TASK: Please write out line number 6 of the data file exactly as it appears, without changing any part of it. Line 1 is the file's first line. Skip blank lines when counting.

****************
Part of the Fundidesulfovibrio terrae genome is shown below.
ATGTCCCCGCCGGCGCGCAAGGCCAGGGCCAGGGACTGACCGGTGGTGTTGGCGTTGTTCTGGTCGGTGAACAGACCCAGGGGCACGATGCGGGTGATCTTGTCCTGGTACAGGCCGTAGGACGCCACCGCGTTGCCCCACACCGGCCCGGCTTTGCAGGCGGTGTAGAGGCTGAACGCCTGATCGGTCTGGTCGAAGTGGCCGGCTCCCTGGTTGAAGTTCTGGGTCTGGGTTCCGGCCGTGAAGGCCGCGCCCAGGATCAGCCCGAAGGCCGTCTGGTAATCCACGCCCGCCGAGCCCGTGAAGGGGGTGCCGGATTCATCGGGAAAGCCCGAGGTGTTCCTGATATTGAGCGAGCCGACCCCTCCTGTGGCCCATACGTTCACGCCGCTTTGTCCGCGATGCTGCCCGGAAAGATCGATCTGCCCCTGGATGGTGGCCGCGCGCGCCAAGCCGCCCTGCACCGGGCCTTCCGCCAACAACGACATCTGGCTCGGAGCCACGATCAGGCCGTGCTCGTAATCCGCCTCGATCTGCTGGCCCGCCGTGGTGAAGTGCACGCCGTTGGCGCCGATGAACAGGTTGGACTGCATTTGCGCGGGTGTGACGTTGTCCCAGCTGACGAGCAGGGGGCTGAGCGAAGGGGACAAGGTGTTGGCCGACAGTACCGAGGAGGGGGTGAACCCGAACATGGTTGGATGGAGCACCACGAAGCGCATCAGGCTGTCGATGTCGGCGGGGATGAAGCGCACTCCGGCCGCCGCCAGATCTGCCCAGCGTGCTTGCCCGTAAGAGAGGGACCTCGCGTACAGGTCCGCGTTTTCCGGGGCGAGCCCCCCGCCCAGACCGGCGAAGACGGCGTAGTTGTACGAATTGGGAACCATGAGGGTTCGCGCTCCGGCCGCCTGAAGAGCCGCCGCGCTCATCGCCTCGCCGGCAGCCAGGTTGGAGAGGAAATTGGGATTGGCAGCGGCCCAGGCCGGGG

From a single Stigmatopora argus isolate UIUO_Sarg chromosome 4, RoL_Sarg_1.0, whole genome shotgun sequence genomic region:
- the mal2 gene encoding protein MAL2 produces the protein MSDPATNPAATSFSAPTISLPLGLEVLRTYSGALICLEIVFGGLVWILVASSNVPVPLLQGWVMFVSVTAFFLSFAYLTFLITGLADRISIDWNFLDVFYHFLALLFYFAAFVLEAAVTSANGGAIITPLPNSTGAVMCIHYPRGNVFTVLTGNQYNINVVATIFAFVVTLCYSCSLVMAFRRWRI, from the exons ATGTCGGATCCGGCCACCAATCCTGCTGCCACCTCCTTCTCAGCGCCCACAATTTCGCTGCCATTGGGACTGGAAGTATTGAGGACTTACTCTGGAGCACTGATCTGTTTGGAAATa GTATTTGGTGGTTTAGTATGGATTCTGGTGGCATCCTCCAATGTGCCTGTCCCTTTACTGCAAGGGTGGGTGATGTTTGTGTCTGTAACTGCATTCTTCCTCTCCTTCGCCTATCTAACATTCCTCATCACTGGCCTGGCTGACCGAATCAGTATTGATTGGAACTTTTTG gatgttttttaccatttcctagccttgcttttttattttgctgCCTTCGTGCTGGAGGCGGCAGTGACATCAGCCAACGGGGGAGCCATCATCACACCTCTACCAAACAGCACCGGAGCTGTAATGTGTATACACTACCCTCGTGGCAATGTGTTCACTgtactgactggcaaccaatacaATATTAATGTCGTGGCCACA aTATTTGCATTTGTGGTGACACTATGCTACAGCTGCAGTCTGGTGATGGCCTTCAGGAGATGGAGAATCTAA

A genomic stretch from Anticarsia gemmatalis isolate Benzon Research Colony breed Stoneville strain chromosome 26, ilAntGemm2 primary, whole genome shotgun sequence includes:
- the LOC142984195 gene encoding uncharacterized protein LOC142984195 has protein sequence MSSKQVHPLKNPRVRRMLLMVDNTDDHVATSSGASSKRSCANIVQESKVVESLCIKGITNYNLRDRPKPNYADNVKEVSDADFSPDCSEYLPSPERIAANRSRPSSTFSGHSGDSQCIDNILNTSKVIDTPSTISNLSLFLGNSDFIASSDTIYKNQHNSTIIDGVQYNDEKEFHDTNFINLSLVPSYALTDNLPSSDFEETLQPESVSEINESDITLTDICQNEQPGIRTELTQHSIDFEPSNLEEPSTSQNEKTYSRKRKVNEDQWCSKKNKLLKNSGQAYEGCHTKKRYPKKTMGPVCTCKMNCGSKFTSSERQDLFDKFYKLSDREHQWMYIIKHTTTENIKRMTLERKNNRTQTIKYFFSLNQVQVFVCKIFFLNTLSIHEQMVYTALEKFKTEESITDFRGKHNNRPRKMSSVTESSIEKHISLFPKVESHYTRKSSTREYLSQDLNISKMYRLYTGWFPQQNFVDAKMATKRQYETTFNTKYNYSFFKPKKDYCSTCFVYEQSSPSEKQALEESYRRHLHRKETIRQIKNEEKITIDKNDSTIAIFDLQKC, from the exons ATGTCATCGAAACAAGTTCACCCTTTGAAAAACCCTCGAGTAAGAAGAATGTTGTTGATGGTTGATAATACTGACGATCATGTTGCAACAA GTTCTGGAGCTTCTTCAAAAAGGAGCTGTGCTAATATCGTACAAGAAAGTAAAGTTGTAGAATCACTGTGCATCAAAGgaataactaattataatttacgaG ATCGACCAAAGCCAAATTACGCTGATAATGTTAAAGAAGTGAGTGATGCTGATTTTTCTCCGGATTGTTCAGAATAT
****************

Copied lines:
- the LOC142984195 gene encoding uncharacterized protein LOC142984195 has protein sequence MSSKQVHPLKNPRVRRMLLMVDNTDDHVATSSGASSKRSCANIVQESKVVESLCIKGITNYNLRDRPKPNYADNVKEVSDADFSPDCSEYLPSPERIAANRSRPSSTFSGHSGDSQCIDNILNTSKVIDTPSTISNLSLFLGNSDFIASSDTIYKNQHNSTIIDGVQYNDEKEFHDTNFINLSLVPSYALTDNLPSSDFEETLQPESVSEINESDITLTDICQNEQPGIRTELTQHSIDFEPSNLEEPSTSQNEKTYSRKRKVNEDQWCSKKNKLLKNSGQAYEGCHTKKRYPKKTMGPVCTCKMNCGSKFTSSERQDLFDKFYKLSDREHQWMYIIKHTTTENIKRMTLERKNNRTQTIKYFFSLNQVQVFVCKIFFLNTLSIHEQMVYTALEKFKTEESITDFRGKHNNRPRKMSSVTESSIEKHISLFPKVESHYTRKSSTREYLSQDLNISKMYRLYTGWFPQQNFVDAKMATKRQYETTFNTKYNYSFFKPKKDYCSTCFVYEQSSPSEKQALEESYRRHLHRKETIRQIKNEEKITIDKNDSTIAIFDLQKC, from the exons ATGTCATCGAAACAAGTTCACCCTTTGAAAAACCCTCGAGTAAGAAGAATGTTGTTGATGGTTGATAATACTGACGATCATGTTGCAACAA GTTCTGGAGCTTCTTCAAAAAGGAGCTGTGCTAATATCGTACAAGAAAGTAAAGTTGTAGAATCACTGTGCATCAAAGgaataactaattataatttacgaG ATCGACCAAAGCCAAATTACGCTGATAATGTTAAAGAAGTGAGTGATGCTGATTTTTCTCCGGATTGTTCAGAATAT